While the majority of current robot architectures is based on a “perception-then-action” control strategy, the eSMCs project adopts a theoretical perspective that turns this classical view upside-down and emphasizes the constitutive role of action for perception. The key concept our project is based on is that of sensorimotor contingencies, that is, law-like relations between actions and associated changes in sensory input. We will advance this concept further and suggest that actions not only play a key role for perception, but also in developing more complex cognitive capabilities. We suggest that extended sensorimotor contingencies (eSMCs) may be exploited for the definition of object concepts and action plans and that their mastery can lead to goal-oriented behaviour.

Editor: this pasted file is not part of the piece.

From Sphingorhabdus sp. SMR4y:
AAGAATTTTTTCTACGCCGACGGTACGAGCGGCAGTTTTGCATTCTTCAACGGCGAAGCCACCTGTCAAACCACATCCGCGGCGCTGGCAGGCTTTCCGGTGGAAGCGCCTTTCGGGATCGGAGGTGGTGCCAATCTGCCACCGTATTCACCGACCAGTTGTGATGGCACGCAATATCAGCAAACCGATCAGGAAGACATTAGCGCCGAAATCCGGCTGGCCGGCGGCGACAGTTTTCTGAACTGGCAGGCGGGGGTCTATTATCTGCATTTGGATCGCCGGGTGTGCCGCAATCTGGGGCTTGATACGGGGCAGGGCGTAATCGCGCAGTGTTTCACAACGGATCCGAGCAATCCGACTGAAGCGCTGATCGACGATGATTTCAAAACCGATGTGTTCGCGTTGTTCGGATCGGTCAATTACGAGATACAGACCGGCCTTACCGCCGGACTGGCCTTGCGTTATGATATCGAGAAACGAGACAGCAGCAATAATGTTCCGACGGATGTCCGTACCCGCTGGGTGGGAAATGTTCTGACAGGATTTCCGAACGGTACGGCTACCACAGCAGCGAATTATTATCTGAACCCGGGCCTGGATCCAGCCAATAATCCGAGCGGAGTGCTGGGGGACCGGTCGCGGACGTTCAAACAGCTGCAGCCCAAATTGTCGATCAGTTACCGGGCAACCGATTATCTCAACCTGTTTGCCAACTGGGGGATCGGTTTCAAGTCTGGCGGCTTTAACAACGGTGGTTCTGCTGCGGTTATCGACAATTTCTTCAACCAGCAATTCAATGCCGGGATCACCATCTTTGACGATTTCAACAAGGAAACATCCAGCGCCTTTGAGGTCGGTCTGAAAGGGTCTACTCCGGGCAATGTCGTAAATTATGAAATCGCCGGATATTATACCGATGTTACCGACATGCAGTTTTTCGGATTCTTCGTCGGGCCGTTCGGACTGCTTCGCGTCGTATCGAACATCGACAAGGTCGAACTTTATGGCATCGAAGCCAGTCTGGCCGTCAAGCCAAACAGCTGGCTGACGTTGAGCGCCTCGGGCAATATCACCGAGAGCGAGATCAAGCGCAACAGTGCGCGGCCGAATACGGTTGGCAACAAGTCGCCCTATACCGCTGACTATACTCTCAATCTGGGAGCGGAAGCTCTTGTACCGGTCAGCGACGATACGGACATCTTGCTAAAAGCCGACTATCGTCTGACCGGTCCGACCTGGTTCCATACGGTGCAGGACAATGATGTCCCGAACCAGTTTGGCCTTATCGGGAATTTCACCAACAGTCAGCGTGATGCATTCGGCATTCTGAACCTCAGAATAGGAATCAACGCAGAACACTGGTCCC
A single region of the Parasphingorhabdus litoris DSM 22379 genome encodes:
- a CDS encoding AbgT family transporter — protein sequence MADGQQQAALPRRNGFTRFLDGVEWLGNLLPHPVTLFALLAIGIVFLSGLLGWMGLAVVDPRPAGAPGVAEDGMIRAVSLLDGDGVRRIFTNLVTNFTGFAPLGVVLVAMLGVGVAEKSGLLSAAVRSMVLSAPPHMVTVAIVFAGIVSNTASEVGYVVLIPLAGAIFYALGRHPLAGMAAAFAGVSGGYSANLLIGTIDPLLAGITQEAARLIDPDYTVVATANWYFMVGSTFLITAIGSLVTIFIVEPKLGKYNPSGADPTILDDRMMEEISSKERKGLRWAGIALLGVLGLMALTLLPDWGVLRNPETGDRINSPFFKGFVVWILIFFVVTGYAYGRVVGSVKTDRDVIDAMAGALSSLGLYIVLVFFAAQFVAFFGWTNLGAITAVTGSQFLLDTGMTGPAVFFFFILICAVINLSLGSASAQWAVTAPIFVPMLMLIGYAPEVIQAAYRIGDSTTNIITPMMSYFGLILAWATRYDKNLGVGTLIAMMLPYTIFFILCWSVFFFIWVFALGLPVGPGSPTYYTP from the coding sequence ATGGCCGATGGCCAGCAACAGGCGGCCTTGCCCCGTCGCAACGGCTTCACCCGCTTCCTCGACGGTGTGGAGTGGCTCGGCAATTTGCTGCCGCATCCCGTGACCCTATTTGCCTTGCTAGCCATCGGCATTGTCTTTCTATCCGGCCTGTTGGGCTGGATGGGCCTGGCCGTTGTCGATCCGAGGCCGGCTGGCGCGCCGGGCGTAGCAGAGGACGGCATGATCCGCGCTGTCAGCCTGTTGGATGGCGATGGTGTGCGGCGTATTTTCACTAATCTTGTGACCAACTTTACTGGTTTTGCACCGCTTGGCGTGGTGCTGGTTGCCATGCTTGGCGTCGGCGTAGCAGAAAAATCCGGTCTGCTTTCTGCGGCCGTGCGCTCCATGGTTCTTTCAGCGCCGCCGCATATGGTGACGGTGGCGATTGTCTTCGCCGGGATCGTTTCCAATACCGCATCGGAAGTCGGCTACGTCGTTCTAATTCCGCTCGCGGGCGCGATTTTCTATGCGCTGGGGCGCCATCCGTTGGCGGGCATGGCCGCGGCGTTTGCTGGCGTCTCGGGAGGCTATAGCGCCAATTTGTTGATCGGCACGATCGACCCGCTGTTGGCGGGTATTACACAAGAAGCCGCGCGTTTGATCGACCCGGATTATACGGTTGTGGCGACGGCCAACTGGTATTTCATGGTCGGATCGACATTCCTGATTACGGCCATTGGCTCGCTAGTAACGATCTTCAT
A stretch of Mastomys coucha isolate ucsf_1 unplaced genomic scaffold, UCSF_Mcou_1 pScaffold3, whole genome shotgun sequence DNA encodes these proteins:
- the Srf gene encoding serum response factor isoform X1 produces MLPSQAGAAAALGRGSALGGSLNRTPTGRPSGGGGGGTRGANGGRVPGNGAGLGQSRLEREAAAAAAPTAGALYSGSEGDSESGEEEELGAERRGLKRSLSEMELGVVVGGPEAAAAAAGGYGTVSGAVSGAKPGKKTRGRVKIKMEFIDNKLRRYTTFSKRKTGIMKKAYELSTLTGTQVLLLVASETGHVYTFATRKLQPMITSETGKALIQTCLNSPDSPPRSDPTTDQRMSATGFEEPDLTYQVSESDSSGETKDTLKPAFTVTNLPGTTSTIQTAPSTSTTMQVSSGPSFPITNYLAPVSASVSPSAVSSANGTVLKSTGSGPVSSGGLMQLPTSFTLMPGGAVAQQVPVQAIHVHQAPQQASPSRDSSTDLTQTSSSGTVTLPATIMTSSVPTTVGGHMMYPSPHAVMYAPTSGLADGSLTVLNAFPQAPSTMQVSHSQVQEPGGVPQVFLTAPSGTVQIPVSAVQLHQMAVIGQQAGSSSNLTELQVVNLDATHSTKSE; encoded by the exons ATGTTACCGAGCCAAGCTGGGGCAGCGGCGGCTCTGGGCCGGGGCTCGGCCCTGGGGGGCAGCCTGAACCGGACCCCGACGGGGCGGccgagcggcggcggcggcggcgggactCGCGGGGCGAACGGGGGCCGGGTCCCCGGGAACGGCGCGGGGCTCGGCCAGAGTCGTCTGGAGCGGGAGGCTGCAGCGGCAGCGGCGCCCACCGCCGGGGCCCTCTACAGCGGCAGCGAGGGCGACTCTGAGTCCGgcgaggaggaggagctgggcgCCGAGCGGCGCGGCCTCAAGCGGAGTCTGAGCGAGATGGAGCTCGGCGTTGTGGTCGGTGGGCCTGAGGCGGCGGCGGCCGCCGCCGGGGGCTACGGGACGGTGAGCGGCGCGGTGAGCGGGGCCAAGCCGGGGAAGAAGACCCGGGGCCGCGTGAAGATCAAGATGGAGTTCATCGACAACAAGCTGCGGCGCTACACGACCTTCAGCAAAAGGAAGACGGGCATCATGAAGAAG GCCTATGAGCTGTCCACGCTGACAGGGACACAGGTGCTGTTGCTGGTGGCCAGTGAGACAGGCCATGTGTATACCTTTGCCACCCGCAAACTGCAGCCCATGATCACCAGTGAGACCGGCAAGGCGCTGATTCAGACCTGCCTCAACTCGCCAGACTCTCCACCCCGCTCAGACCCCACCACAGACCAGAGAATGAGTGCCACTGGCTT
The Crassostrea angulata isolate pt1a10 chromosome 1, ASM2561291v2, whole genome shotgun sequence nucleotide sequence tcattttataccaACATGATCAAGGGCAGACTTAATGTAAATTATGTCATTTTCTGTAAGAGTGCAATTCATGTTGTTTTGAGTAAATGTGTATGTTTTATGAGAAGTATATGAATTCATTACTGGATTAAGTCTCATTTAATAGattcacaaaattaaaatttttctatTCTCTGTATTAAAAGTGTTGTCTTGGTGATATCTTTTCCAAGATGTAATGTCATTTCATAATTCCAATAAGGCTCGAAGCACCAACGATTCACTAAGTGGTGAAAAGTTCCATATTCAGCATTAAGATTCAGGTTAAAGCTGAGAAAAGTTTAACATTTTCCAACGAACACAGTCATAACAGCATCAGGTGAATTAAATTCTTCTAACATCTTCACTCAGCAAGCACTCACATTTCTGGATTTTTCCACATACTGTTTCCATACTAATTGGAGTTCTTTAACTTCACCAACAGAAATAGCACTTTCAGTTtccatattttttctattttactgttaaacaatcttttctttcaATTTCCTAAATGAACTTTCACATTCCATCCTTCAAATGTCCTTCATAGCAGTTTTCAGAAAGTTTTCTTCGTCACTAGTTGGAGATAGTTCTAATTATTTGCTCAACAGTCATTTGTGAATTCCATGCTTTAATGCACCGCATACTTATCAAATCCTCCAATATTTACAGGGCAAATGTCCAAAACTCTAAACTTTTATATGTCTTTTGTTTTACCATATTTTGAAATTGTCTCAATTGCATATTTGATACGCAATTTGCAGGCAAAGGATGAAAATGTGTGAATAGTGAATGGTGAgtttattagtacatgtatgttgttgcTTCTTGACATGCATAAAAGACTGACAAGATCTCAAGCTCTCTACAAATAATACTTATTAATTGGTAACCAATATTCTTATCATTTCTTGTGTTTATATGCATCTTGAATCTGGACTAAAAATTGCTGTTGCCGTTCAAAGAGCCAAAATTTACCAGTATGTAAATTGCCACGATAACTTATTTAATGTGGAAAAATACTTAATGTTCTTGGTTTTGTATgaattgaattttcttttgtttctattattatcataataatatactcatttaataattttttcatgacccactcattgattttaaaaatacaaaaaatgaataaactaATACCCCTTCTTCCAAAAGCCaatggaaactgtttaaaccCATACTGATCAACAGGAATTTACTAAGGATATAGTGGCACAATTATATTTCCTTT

The project pursues the following objectives: We will employ this approach to establish computational models that are suitable as controllers for autonomous robots; we will implement these eSMCs-based models on robotic platforms with different sensor-actuator equipment; we will investigate learning and adaptivity of eSMCs in artificial systems, focussing on sensorimotor interactions, object recognition and action planning; we will investigate and validate the concept of eSMCs in natural cognitive systems, by carrying out behavioural and neurophysiological studies on healthy human subjects; finally, we will test predictions derived from this concept in patients with movement dysfunctions, where ensuing changes in perceptual and cognitive processing will be tested. A set of benchmarks and task scenarios will be developed serving as demonstrators for the enhanced performance of artificial systems based on the eSMCs approach. Moreover, the usefulness of the approach for the development of applications in augmenting human behaviour will be demonstrated.